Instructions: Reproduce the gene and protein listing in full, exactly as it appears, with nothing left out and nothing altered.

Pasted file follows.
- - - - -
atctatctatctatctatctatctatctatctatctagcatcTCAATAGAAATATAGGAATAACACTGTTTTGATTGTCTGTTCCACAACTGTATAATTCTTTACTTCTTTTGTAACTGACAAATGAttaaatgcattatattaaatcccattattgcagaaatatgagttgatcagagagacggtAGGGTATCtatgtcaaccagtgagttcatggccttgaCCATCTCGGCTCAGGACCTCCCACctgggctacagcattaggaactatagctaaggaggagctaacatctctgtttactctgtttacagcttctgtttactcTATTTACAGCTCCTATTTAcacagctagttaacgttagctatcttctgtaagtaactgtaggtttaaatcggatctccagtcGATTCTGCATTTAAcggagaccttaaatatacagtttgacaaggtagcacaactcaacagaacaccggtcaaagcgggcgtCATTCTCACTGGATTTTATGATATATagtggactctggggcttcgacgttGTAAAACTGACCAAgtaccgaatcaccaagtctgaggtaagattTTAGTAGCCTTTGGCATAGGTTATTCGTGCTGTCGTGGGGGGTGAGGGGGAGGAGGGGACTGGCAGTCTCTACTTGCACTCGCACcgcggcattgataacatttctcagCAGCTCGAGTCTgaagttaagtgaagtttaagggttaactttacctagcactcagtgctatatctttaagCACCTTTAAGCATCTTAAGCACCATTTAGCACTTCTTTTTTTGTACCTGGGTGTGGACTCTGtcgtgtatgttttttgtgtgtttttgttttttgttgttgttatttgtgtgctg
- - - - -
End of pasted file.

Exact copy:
atctatctatctatctatctatctatctatctatctagcatcTCAATAGAAATATAGGAATAACACTGTTTTGATTGTCTGTTCCACAACTGTATAATTCTTTACTTCTTTTGTAACTGACAAATGAttaaatgcattatattaaatcccattattgcagaaatatgagttgatcagagagacggtAGGGTATCtatgtcaaccagtgagttcatggccttgaCCATCTCGGCTCAGGACCTCCCACctgggctacagcattaggaactatagctaaggaggagctaacatctctgtttactctgtttacagcttctgtttactcTATTTACAGCTCCTATTTAcacagctagttaacgttagctatcttctgtaagtaactgtaggtttaaatcggatctccagtcGATTCTGCATTTAAcggagaccttaaatatacagtttgacaaggtagcacaactcaacagaacaccggtcaaagcgggcgtCATTCTCACTGGATTTTATGATATATagtggactctggggcttcgacgttGTAAAACTGACCAAgtaccgaatcaccaagtctgaggtaagattTTAGTAGCCTTTGGCATAGGTTATTCGTGCTGTCGTGGGGGGTGAGGGGGAGGAGGGGACTGGCAGTCTCTACTTGCACTCGCACcgcggcattgataacatttctcagCAGCTCGAGTCTgaagttaagtgaagtttaagggttaactttacctagcactcagtgctatatctttaagCACCTTTAAGCATCTTAAGCACCATTTAGCACTTCTTTTTTTGTACCTGGGTGTGGACTCTGtcgtgtatgttttttgtgtgtttttgttttttgttgttgttatttgtgtgctg